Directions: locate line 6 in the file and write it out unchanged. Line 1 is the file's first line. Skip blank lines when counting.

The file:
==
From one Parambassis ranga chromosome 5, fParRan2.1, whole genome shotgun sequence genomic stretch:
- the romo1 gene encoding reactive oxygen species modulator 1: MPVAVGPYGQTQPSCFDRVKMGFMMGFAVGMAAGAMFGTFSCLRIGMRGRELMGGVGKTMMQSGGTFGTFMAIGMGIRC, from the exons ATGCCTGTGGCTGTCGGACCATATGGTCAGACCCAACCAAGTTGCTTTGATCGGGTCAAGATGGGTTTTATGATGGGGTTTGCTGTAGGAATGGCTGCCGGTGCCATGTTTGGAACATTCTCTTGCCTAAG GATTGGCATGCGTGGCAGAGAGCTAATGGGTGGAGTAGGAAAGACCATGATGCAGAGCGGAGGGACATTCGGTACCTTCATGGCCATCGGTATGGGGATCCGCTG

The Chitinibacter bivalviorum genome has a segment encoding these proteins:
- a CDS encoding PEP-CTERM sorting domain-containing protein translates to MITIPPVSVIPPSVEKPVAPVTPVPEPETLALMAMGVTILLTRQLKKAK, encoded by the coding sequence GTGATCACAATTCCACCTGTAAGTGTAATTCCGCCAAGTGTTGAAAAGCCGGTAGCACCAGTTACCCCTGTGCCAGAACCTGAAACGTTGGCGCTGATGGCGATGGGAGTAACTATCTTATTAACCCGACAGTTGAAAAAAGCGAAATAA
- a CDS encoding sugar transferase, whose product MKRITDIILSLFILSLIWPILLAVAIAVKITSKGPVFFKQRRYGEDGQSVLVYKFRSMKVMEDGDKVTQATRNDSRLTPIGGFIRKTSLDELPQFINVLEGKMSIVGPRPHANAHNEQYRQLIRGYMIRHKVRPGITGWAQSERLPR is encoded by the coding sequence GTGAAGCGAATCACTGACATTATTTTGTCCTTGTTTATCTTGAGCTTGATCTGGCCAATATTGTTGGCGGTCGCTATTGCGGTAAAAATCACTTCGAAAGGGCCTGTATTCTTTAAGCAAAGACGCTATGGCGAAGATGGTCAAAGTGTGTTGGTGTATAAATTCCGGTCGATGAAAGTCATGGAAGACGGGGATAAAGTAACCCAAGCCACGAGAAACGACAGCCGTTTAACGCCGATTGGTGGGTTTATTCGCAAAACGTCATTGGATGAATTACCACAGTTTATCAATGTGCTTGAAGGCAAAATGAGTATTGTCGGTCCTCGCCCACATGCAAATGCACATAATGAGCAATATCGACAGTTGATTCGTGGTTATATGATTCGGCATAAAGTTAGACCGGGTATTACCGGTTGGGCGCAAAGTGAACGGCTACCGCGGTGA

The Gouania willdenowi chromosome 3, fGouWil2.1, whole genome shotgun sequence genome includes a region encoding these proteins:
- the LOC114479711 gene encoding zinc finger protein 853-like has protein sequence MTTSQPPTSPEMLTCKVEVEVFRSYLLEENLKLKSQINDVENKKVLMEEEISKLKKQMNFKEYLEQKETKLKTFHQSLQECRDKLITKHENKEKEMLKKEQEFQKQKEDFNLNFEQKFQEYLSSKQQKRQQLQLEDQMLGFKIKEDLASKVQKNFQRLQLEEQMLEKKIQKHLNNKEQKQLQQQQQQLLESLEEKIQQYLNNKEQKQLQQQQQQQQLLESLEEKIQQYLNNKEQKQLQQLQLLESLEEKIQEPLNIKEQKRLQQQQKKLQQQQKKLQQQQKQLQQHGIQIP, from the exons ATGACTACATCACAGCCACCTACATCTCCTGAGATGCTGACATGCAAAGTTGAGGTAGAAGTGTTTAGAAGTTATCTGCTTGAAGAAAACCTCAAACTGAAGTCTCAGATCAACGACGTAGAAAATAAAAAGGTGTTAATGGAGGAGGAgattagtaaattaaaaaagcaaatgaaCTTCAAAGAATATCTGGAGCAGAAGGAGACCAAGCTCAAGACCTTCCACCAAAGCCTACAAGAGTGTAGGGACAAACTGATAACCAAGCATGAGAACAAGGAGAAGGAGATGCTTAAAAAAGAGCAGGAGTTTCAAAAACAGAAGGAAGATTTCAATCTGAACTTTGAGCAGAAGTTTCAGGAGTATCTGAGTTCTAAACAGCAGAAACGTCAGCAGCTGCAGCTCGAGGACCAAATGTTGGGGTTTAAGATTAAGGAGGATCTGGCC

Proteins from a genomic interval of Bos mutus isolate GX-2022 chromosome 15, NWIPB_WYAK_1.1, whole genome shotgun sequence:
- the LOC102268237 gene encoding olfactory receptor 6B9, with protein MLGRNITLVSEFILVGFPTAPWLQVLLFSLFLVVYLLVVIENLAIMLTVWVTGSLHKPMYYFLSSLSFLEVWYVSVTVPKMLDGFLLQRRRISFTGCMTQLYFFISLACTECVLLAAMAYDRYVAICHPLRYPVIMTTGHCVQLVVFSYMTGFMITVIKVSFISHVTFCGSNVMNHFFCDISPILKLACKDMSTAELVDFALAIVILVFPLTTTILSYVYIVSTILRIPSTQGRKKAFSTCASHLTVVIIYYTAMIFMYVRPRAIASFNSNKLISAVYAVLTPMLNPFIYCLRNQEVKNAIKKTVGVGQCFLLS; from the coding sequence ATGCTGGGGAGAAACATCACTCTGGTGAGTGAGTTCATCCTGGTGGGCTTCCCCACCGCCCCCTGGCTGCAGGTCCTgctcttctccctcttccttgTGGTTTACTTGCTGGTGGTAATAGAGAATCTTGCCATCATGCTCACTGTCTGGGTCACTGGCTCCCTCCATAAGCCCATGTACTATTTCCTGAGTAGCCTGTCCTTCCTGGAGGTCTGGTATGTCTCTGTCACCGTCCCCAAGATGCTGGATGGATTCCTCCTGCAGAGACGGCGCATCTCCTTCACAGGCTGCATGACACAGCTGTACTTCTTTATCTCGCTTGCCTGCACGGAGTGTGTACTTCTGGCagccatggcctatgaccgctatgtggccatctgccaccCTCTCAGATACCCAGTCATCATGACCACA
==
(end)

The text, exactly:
The Gouania willdenowi chromosome 3, fGouWil2.1, whole genome shotgun sequence genome includes a region encoding these proteins: